I, like everyone who read and enjoyed David Nicholls’ international bestseller, One Day, was jumping at the bit to get my hands on this new novel by Mr Nicholls, especially as it was short-listed for this year’s Man Booker Prize.
So what did I think?
‘Us’ is a story of Douglas and Connie, a couple whose only son is about to leave home for college, an event which in turn triggers a crisis in the marriage.
Douglas, a successful scientist, sees a chance to save his marriage to Connie, a failed artist, by taking her and their son on a Grand Tour of Europe. This epic journey, which has been meticulously planned by the obsessively organised Douglas, (laminated maps, hotels and train fares booked well in advance) also serves as a means to regain the respect of Douglas’ son, the sullen Albie, whose idea of a good holiday is two weeks in Ibiza with his friends, rather than spending it with his bickering parents.
As you may imagine, the trip doesn’t quite go to plan. Already on the train to Paris, Douglas, who has promised himself to be relaxed, becomes annoyed when Albie spends the whole of the journey either taking photos of train tracks, or sleeping, and so missing the whole excitement of the first leg of the Grand Tour. Albie wants to study photography, while Douglas thinks he should take a proper (preferably science) subject and not ‘devote his life to a hobby’. It now occurs to Douglas that his son has not once taken a picture of his father, while there are several loving portraits of Connie in Albie’s collection.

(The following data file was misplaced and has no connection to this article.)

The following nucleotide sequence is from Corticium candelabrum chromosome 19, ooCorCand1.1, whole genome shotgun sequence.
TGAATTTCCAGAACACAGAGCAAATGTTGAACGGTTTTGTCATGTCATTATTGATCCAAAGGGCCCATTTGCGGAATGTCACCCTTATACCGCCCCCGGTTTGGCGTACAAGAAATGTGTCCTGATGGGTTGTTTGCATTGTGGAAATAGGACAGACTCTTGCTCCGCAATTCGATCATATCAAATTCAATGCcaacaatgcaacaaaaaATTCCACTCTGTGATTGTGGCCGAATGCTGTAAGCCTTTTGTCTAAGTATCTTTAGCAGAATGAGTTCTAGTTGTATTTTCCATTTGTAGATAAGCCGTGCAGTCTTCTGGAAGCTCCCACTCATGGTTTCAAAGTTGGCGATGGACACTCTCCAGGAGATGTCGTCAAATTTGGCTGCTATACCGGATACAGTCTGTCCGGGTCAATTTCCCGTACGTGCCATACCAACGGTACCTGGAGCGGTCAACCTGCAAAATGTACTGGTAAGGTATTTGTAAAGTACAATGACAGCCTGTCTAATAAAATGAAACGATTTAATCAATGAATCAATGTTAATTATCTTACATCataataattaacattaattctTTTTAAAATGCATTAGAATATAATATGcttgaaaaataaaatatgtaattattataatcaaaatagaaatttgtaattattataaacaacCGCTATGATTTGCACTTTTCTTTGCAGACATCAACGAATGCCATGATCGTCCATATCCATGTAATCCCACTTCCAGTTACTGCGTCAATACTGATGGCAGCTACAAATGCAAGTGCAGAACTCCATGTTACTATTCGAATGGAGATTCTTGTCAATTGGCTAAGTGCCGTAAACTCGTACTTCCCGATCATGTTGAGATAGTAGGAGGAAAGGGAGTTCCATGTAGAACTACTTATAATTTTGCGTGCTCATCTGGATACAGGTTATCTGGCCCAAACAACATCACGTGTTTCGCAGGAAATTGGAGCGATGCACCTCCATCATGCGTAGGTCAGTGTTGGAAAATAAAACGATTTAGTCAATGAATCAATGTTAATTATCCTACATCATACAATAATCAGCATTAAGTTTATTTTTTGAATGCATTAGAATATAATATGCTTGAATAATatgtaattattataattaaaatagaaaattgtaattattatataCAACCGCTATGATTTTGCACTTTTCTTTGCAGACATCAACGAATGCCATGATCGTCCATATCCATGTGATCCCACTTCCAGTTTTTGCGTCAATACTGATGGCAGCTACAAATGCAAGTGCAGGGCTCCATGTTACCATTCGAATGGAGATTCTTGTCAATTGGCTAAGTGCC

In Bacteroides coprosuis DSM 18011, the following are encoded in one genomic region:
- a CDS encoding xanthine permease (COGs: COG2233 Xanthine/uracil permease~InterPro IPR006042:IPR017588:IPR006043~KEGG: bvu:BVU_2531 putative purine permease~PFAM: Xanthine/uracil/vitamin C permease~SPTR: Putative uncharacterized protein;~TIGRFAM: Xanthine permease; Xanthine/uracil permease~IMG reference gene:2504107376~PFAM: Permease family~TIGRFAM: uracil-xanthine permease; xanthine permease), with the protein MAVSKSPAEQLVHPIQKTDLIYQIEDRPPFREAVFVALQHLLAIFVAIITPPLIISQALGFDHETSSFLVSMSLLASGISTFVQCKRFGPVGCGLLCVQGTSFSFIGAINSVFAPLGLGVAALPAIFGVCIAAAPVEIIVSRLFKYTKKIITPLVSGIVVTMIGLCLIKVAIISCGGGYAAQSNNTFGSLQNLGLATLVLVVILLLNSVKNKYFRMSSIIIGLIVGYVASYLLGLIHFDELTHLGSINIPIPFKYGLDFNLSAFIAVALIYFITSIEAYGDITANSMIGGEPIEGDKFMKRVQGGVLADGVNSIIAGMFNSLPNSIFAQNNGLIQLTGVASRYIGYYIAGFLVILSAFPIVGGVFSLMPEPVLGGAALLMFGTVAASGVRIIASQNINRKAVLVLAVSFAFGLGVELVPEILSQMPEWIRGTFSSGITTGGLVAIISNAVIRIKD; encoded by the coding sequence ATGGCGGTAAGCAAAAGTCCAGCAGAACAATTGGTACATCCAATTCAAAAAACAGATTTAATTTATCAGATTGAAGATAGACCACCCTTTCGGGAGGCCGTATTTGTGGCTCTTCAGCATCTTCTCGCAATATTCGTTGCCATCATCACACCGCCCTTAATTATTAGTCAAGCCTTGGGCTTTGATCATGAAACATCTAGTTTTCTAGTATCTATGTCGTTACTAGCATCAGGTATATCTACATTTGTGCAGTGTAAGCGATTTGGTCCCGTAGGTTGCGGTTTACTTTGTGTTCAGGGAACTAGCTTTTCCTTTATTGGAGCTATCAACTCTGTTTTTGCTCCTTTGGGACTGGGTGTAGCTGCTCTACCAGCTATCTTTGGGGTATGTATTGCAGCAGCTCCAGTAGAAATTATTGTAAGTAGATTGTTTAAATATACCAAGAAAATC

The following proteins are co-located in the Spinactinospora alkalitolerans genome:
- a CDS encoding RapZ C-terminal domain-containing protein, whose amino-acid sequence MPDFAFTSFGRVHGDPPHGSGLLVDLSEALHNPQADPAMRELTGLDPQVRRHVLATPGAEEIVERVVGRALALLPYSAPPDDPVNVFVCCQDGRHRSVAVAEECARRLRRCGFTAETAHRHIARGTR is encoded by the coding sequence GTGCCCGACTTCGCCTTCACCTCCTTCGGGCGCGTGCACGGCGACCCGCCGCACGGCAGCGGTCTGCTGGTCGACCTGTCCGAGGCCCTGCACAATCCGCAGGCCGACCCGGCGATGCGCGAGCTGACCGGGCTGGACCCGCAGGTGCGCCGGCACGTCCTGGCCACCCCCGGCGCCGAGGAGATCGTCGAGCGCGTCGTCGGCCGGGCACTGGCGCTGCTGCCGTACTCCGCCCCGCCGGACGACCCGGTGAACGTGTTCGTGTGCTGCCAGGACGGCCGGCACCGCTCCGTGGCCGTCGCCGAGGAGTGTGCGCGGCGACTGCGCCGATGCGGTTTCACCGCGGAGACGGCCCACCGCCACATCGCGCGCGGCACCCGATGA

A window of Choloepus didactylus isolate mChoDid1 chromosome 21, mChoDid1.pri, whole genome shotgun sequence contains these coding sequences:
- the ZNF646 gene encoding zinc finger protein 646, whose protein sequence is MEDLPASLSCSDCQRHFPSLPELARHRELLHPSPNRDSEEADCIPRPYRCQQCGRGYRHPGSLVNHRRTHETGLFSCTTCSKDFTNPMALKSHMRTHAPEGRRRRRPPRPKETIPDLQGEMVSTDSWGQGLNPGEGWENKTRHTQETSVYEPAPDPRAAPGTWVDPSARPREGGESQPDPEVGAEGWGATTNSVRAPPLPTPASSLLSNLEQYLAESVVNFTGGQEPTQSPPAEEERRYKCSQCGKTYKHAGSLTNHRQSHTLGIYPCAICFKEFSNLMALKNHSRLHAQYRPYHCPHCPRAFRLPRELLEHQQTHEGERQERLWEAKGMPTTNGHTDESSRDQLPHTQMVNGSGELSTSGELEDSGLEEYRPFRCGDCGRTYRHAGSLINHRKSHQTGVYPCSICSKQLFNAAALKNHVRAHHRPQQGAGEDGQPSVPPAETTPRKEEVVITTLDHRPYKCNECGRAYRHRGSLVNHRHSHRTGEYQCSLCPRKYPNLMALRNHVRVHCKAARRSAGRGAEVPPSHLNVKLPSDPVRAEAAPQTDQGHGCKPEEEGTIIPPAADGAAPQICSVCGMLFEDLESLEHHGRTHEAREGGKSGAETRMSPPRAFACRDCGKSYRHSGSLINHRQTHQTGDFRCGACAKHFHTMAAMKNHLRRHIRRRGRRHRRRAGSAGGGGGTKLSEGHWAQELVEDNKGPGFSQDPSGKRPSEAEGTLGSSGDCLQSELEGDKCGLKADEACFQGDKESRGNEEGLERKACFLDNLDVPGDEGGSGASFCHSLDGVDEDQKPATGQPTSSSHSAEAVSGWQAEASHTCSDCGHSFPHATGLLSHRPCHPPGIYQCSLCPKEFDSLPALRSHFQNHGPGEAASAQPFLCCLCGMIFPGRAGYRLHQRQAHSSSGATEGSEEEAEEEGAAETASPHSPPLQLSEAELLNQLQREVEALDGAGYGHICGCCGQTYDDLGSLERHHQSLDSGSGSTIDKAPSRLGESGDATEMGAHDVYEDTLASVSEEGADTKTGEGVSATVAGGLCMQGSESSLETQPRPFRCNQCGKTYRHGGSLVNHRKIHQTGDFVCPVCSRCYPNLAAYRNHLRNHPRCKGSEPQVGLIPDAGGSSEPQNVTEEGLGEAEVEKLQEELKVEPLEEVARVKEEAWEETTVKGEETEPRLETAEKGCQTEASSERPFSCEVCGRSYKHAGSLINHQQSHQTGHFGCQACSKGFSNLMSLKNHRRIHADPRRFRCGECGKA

Soon we realise that it’s the relationship between father and son which is the root of the marriage crisis.
Or is it?
Opposites attract, they say, and in this honest examination of a modern marrage and parenthood, David Nicholls puts this theory to a test. What if the differences between the couple, which so attracted the pair to each other at the beginning of the relationship, become the bones of constant rowing and dissatisfaction later in life?
‘Us’ is written from the point of view of Douglas, so we don’t get much of a glimpse into the minds of the artistic, disorganised, lazzer-fair parent, Connie, or the teenager Albie. But what we do get is an almost detached account of the small – and large – tragedies that two decades of marriage have thrown at this couple. And we get a lovely account of a journey around Europe – not perhaps a traditional holiday trip, but there are many beautiful descriptions of classic art pieces. Enough to make me want to take my family on a Grand Tour – or perhaps that’s not such a good idea after all…
I enjoyed ‘Us’, and feel it was properly justified in being nominated for the Booker. Shame it didn’t make it beyond the first round.
Published by Hodder Stoughton
£6.99 Kindle edition